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Author Topic: Best supported Alarm Panel 2015  (Read 15950 times)

Offline TC1

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Re: Best supported Alarm Panel 2015
« Reply #45 on: April 19, 2015, 01:28:33 pm »
The 6 seconds delayed is only applicable to the DSC wireless motion. It is there by design and it was embedded into design to alleviate false reporting after LA in 2004 introduced no free false alarm and therefore, reliability was critical to DSC's maintaining a U.S. market. If I remember correctly that was when they were experiencing difficulties and before they were taken over by Tyco.

However, that make them suitable for security but not great for HA purpose. Six seconds is a long delay; especially, if being used for walk patterns.

The LA info can be found here.

http://www.lapdonline.org/faqs/content_basic_view/9162

Brientim, thanks for the background info. I still have to wonder though if all other manufacturers operate under this same constraint, ie, Visionic,Honeywell, Elk, etc.

Offline TC1

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Re: Best supported Alarm Panel 2015
« Reply #46 on: April 19, 2015, 01:37:43 pm »
So I'll ask a follow up question, of all the wireless alarm systems mentioned (or not), do any of them not have the infamous DSC 6 second delay on the motion sensors? I ask because I intend on using the alarm sensors also for lighting control.

Problem is wireless period. Z-wave or any alarm panels. Wireless = batteries equals not wanting to report very often or repeatably to conserve batteries. Most wireless motions also stop reporting after so many trips in a row. I guess the thought process is if the alarm hasn't tripped in the last 10 motions in the last few min why keep sending the tripped signal over and over. I find they just sleep for while and then after no motion for some period of time it will trip again on next motion.

My 10.00 wired sensors work way better and never need batteries then the 40.00 wireless ones.

I know people don't want to hear that wireless are not as good because install is so easy. But it's a truth you must face. Wired is always better performance vs. wireless convince. Take your pick.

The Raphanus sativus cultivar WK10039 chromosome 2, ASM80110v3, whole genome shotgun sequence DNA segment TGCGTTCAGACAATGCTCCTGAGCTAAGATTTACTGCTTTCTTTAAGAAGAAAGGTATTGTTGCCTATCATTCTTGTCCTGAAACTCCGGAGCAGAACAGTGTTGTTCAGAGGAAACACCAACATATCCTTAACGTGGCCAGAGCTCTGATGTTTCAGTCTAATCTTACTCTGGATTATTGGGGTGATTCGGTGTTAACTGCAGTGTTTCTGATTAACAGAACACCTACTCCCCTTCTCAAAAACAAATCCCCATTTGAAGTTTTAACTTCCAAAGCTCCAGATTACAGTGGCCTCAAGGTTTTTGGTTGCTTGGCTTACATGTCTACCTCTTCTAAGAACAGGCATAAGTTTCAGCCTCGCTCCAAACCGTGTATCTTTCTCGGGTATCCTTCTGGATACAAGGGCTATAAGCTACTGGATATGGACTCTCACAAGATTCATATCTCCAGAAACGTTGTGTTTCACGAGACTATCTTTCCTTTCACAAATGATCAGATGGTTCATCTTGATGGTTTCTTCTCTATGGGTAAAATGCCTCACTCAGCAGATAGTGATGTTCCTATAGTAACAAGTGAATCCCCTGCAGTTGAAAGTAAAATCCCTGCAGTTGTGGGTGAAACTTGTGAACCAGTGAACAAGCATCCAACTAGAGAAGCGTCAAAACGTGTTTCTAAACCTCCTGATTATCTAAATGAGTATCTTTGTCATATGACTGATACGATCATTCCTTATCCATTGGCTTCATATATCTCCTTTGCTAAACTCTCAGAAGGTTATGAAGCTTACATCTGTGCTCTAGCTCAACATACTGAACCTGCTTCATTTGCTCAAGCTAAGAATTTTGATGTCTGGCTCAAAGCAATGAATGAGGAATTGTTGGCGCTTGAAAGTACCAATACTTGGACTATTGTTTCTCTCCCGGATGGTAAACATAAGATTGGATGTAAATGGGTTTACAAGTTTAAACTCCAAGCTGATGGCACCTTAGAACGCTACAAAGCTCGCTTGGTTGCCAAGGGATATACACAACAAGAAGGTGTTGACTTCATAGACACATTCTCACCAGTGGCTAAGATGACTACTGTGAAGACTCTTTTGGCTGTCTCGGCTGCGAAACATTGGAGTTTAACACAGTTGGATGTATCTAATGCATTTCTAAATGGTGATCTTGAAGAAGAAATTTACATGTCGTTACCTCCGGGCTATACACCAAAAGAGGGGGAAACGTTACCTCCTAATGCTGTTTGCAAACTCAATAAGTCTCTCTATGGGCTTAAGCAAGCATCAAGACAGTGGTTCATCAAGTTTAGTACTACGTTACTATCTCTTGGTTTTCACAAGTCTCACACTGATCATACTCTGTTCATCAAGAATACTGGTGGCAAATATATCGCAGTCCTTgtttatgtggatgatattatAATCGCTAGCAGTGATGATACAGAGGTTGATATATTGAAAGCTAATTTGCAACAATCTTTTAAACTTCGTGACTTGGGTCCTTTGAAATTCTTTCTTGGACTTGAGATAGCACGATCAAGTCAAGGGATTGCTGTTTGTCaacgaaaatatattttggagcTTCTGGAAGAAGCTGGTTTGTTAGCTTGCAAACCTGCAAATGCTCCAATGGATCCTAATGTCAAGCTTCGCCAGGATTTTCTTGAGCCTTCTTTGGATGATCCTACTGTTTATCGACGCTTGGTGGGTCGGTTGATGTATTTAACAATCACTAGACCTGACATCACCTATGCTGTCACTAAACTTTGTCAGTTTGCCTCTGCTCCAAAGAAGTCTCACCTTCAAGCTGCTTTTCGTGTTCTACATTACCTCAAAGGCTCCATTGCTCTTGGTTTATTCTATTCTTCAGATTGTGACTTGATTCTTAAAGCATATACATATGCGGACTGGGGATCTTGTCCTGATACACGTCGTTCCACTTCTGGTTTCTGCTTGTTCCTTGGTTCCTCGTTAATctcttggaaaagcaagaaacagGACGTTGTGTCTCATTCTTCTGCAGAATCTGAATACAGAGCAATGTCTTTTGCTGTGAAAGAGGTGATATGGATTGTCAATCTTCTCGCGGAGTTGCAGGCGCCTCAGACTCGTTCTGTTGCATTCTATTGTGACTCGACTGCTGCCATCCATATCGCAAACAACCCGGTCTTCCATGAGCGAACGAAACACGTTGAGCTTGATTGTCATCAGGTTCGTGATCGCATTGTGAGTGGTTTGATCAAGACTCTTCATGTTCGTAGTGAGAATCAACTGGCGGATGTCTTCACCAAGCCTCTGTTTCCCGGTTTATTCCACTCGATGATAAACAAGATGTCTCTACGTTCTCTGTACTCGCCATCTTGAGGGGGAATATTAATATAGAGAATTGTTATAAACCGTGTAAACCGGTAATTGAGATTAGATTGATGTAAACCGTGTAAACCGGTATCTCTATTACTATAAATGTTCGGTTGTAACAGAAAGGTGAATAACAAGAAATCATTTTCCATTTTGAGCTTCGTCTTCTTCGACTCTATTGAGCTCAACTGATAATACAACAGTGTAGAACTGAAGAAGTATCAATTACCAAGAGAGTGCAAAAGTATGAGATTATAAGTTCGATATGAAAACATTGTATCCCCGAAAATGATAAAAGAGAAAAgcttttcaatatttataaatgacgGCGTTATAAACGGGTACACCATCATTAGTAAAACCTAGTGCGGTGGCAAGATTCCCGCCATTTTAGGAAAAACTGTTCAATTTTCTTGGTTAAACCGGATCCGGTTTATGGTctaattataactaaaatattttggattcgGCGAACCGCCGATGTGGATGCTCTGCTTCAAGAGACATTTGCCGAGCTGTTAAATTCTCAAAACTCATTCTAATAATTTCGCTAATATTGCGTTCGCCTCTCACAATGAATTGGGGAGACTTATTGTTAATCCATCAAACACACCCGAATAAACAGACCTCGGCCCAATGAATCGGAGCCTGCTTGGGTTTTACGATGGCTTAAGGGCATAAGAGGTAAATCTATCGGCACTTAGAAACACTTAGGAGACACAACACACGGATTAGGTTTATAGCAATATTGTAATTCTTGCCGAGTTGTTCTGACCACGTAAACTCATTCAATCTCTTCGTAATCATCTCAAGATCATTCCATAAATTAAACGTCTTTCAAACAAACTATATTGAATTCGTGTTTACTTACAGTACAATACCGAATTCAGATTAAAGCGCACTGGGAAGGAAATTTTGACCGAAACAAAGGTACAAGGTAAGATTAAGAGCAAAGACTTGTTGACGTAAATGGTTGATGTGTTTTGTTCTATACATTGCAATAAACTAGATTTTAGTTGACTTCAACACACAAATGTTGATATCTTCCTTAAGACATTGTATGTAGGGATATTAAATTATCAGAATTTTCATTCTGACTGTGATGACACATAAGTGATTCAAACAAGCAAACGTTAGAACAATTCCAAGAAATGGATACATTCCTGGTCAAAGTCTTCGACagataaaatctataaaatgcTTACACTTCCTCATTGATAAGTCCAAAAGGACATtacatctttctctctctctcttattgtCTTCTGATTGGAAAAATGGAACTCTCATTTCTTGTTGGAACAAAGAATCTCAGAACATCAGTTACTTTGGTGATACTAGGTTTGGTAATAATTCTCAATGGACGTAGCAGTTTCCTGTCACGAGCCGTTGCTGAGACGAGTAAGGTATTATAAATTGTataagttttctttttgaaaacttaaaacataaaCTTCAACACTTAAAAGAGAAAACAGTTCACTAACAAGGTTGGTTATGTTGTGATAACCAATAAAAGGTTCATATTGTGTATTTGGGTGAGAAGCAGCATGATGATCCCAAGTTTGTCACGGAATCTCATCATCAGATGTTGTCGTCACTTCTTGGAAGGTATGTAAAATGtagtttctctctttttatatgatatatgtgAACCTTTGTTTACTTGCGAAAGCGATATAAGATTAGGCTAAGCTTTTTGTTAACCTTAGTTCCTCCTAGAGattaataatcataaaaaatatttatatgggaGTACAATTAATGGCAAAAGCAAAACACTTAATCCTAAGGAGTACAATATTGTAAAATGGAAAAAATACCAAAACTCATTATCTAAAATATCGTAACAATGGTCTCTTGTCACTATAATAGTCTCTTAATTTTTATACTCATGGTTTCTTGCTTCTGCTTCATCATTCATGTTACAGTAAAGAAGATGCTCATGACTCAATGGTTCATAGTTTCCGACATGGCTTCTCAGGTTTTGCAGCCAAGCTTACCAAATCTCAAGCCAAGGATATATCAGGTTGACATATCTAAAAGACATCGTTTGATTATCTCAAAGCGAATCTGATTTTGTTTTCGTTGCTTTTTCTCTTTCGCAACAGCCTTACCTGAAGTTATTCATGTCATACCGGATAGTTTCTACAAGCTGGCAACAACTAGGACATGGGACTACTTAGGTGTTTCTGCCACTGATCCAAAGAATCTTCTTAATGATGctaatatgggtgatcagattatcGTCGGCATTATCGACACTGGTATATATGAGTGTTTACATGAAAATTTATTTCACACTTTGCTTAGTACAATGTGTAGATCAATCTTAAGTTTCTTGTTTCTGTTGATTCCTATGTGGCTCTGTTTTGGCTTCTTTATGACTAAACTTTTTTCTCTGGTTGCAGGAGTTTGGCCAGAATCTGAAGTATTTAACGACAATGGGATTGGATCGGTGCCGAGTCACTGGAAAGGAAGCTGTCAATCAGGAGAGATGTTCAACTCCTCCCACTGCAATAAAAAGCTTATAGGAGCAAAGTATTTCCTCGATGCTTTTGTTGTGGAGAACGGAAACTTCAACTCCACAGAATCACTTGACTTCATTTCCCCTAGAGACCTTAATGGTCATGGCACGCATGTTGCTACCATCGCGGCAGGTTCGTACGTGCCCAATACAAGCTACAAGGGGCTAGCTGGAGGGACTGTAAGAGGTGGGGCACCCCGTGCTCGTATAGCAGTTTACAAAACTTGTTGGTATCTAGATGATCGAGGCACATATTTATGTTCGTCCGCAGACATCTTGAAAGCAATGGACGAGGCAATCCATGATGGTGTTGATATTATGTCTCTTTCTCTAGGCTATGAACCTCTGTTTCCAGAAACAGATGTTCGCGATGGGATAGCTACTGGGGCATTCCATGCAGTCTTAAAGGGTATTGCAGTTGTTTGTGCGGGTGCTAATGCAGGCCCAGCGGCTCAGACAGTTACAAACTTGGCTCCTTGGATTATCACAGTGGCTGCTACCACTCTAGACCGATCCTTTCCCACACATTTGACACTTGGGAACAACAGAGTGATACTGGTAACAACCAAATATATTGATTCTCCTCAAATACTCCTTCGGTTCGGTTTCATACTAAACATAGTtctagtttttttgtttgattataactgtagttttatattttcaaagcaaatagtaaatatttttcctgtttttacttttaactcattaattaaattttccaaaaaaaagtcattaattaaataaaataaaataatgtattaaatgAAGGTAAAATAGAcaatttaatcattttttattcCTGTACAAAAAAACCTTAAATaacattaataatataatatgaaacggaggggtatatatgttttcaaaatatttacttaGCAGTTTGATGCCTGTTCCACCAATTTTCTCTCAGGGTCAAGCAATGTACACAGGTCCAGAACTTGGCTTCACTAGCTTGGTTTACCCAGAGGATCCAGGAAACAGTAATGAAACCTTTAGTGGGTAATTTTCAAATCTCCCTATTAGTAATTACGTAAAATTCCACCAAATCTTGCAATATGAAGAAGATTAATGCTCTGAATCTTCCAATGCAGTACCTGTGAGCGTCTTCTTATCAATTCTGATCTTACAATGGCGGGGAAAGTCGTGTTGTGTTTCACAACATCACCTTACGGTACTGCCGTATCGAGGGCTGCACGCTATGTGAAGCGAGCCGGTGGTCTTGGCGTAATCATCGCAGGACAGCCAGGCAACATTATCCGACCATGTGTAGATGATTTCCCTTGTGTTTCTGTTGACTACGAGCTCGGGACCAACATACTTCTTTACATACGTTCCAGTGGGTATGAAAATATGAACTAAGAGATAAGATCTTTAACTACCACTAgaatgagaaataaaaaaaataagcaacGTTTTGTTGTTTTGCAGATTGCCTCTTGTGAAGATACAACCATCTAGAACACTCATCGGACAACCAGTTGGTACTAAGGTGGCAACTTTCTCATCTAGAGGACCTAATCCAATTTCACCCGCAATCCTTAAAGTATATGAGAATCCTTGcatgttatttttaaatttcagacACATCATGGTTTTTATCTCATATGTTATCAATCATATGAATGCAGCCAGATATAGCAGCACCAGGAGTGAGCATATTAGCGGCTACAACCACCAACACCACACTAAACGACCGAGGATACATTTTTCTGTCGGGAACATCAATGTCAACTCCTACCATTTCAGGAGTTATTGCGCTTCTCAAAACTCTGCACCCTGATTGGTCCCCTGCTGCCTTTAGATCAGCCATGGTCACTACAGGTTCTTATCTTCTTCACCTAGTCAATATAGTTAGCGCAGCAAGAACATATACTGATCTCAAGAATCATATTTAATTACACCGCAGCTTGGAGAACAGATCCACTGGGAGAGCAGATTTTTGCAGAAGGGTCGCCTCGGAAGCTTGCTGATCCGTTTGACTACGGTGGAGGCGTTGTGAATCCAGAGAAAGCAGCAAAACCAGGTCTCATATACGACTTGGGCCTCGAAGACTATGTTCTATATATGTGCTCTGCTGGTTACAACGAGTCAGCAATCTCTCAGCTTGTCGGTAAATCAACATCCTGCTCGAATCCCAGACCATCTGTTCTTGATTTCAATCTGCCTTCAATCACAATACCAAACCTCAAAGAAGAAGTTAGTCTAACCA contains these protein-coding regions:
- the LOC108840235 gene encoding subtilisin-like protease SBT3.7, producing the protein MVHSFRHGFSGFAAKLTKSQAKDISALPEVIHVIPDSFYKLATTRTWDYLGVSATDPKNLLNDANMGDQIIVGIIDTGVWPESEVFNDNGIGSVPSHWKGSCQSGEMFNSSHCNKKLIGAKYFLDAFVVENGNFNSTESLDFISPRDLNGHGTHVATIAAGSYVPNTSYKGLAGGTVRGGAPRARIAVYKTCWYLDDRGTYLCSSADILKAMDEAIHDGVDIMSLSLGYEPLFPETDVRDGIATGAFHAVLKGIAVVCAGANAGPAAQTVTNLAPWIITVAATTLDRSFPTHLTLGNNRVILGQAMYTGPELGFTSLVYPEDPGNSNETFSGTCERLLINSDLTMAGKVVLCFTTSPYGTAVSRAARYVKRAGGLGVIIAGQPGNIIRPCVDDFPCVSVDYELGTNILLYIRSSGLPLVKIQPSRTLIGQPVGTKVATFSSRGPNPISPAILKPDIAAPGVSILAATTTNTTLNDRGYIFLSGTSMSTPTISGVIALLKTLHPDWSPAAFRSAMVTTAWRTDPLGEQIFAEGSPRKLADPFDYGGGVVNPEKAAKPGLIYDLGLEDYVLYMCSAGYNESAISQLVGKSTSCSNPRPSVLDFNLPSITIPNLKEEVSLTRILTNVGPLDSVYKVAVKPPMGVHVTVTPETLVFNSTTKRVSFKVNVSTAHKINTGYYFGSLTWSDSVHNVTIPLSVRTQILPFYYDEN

You keep harping on this, and the truth you must face is that some of us have researched and know what the problems are.
We know that wired is better and if we're asking about wireless it's for a reason. But the truth is my family and I just spent the  last two years putting our flood damaged house and lives back together and unfortunately wires weren't run for alarm devices. I have no basement or attic,  so any additional wiring would mean punching holes in perfectly finished walls in every room in order to get to the central closet. I'm glad yours took half a day, you obviously have an attic or basement where it's a piece of cake to drop a wire run. Needlessly punching holes in all my walls at this point would probably end my marriage.


Offline SteveZ

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Re: Best supported Alarm Panel 2015
« Reply #47 on: April 19, 2015, 02:35:09 pm »
I have a Honeywell Vista 15p pannel and use the AD2USB plugin. I have absolutely no noticeable delay in the wireless motion detectors triggering scenes. what I like most about the AD2USB interface / plugin is that it can use wireless motion detectors and door window sensors that are not enrolled into the panel, just enter the serial # in the plugins cheat cheat. I find that the Honeywell sensors have much better battery life then the z-wave sensors and are usually cheaper too.

Offline integlikewhoa

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Re: Best supported Alarm Panel 2015
« Reply #48 on: April 19, 2015, 02:37:09 pm »
So I'll ask a follow up question, of all the wireless alarm systems mentioned (or not), do any of them not have the infamous DSC 6 second delay on the motion sensors? I ask because I intend on using the alarm sensors also for lighting control.

Problem is wireless period. Z-wave or any alarm panels. Wireless = batteries equals not wanting to report very often or repeatably to conserve batteries. Most wireless motions also stop reporting after so many trips in a row. I guess the thought process is if the alarm hasn't tripped in the last 10 motions in the last few min why keep sending the tripped signal over and over. I find they just sleep for while and then after no motion for some period of time it will trip again on next motion.

My 10.00 wired sensors work way better and never need batteries then the 40.00 wireless ones.

I know people don't want to hear that wireless are not as good because install is so easy. But it's a truth you must face. Wired is always better performance vs. wireless convince. Take your pick.

You keep harping on this, and the truth you must face is that some of us have researched and know what the problems are.